Please note: This article is published as an archive copy from Philadelphia City Paper. My City Paper is not affiliated with Philadelphia City Paper. Philadelphia City Paper was an alternative weekly newspaper in Philadelphia, Pennsylvania. The last edition was published on October 8, 2015.

December 16-22, 2004

music

Duran Duran Duran

DEAD BEATS:
DEAD BEATS: "Electronic sets are usually completely insufferable to watch," says Flis.

For a second there, it looked like a Slayer show: a stormy sea of flailing fists and oafish fools doing barrel rolls. But the method to this madness is not off-key vocals and out-of-tune guitars. It's basslines and beats with the thump/thwack quotient of a meat tenderizer, triggered from the sticker-encrusted laptop of Duran Duran Duran's Ed Flis.

"Electronic sets are usually completely insufferable to watch," says Flis, who lives in Frankford. "While I think the music should speak for itself, it's more than music that fuels a good live show."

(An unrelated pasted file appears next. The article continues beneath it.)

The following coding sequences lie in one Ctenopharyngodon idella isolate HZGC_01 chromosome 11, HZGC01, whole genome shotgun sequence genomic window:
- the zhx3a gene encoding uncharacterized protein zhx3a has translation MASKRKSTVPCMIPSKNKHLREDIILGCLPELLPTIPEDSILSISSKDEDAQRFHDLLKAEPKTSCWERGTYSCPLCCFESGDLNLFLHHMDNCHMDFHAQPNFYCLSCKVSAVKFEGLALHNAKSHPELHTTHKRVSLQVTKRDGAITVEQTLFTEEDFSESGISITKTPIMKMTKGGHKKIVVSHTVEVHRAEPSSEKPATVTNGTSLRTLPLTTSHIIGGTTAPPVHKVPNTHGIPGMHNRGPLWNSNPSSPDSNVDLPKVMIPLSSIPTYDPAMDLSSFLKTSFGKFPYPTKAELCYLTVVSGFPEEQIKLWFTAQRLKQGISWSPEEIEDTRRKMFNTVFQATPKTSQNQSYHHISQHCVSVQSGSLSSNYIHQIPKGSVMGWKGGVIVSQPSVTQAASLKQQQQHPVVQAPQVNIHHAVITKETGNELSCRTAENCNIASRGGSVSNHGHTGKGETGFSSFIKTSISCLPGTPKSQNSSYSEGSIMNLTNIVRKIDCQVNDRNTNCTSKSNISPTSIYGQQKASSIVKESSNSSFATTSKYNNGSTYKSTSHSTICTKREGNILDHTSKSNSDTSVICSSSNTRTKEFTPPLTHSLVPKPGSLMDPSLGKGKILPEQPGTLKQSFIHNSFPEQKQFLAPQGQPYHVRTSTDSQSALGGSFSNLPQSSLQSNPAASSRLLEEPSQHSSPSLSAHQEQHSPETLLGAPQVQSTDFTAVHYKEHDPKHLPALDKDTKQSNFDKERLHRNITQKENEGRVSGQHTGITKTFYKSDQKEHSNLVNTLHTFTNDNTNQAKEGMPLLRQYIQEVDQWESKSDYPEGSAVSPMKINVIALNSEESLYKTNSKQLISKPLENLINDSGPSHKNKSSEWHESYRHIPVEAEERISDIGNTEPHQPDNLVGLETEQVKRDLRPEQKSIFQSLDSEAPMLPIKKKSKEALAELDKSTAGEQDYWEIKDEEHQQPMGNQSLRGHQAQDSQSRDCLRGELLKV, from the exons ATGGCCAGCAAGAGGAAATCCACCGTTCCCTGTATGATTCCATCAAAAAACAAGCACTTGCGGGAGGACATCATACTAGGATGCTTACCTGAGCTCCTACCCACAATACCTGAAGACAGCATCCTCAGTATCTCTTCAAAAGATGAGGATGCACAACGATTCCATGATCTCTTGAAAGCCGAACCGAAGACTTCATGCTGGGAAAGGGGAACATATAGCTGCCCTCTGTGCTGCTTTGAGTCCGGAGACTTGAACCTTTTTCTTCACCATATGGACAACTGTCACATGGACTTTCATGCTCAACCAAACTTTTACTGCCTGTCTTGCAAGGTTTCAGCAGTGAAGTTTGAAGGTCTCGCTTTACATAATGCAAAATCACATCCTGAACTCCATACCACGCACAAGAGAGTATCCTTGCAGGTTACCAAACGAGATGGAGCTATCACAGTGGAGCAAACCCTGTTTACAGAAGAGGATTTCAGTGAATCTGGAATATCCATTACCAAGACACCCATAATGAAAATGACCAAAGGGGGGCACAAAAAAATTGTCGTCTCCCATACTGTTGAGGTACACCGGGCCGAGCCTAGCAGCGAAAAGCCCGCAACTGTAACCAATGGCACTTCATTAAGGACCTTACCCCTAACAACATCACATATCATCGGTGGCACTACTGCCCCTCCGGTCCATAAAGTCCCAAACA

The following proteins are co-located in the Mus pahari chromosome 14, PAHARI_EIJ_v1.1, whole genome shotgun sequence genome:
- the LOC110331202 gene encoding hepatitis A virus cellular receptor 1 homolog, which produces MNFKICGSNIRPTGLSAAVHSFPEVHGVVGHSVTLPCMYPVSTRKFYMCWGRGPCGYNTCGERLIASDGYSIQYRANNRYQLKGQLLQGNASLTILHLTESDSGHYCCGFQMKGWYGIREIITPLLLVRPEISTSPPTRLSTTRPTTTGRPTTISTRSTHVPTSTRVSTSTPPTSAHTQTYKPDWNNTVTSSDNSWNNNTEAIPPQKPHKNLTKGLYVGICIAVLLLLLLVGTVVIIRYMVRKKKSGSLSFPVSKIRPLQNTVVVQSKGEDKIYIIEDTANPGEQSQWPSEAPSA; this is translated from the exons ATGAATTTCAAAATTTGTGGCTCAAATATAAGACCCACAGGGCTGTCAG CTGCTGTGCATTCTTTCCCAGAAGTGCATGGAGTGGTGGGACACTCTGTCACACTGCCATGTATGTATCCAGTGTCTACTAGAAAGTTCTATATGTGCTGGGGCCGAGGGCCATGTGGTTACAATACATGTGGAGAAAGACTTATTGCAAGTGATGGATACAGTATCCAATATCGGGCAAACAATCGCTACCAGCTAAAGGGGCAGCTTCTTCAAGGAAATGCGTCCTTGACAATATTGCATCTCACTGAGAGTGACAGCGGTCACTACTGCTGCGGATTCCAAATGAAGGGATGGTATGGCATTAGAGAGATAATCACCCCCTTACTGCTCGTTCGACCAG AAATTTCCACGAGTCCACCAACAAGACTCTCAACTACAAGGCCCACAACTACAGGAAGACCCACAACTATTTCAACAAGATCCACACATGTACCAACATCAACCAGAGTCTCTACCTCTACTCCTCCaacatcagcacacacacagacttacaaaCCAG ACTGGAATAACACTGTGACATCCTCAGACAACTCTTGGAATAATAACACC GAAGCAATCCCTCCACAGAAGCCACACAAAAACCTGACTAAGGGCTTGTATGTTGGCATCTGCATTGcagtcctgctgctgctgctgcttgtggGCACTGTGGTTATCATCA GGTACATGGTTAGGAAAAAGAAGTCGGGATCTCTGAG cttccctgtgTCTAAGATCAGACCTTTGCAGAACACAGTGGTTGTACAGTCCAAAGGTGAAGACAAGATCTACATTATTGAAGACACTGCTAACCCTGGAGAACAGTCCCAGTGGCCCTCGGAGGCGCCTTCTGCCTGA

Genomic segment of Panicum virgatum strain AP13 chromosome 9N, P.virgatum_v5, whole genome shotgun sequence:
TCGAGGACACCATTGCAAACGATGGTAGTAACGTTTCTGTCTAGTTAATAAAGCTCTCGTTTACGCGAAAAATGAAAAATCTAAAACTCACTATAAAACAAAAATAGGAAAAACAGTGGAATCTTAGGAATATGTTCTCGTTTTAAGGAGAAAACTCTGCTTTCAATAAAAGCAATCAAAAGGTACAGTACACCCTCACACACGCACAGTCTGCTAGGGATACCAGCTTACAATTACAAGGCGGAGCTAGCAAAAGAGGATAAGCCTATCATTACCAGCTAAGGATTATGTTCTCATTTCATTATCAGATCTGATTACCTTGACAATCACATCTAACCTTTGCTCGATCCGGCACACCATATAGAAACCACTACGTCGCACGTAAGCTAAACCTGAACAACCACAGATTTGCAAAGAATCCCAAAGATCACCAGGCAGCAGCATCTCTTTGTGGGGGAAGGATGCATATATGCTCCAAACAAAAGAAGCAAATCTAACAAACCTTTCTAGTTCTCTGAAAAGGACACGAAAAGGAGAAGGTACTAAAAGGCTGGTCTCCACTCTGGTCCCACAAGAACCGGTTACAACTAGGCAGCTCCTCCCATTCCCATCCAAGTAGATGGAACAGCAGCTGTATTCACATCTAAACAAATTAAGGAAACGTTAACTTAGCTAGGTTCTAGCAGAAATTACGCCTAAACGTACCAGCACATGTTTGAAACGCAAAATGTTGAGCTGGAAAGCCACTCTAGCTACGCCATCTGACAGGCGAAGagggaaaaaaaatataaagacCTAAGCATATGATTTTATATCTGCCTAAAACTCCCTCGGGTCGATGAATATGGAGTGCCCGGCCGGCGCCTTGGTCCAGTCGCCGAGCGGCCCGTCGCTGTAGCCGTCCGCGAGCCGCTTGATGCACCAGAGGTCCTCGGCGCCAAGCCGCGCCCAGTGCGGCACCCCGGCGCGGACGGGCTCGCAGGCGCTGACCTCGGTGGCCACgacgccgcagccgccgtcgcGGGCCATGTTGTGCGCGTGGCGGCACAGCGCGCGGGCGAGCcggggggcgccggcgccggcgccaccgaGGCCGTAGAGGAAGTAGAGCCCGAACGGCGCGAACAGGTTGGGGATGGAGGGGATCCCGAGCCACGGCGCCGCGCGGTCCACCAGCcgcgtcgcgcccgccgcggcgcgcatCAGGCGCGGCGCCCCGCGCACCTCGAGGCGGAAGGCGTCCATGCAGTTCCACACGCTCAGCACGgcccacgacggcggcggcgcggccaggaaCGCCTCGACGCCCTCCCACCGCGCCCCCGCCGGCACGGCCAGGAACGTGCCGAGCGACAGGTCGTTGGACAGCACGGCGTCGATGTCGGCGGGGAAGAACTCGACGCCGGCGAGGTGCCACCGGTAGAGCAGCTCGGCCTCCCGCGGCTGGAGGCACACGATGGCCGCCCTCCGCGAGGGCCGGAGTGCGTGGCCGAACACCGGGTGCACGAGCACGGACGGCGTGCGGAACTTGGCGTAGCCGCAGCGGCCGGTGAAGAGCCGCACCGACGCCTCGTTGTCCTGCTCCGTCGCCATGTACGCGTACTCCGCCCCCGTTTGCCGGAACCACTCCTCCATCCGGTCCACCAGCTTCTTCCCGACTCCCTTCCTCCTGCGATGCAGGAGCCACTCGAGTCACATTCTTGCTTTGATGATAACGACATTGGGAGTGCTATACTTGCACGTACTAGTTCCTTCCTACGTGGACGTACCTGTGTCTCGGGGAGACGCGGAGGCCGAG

In the case of Duran-to-the-third-power, shows are fueled by Flis' own expressive display of headbanging, tongue-wagging and pumping devil horns. Last month, he was a hit at the third Philadelphia Laptop Battle. The judges gave him second place but the audience was noticeably in favor of Flis' breakcore sound.

"Breakcore was a punk-rock reaction to the snobbery that enveloped drum 'n' bass in the mid- to late '90s in Europe," Flis explains. "For me, it's the most exciting form of music because it's the fastest and least repetitive. I really love hardcore techno and gabber, but a lot of it is really masturbatory."

The same argument can be made about IDM, the "intelligent" approach to dance music that often places an emphasis on the technical intricacy of a track rather than its visceral appeal. Flis says he enjoys IDM, but understands why people might want something to dance to when the headphones are off and they're in a dingy club like Silk City. Hence the infectious breakcore of Duran Duran Duran's Very Pleasure LP (out Jan. 24 on Cock Rock Disco), which runs hip-hop, rock and ragga through a circuit board of jacked BPMs and overt effects.

"Ultimately no one really gives a shit what you're doing behind your gear," Flis says. "They just want to see you freak out, get naked or puke on things."

Counter Culture: A Night of Experimental Electronics, featuring Duran Duran Duran, Synth-Etik, Xanopticon, Totakeke, Lichtswitch, Kallisti and Nicosia Nephente, Thu., Dec. 16, 9:30 p.m., $5, Silk City, Fifth and Spring Garden sts., 215-592-8838.

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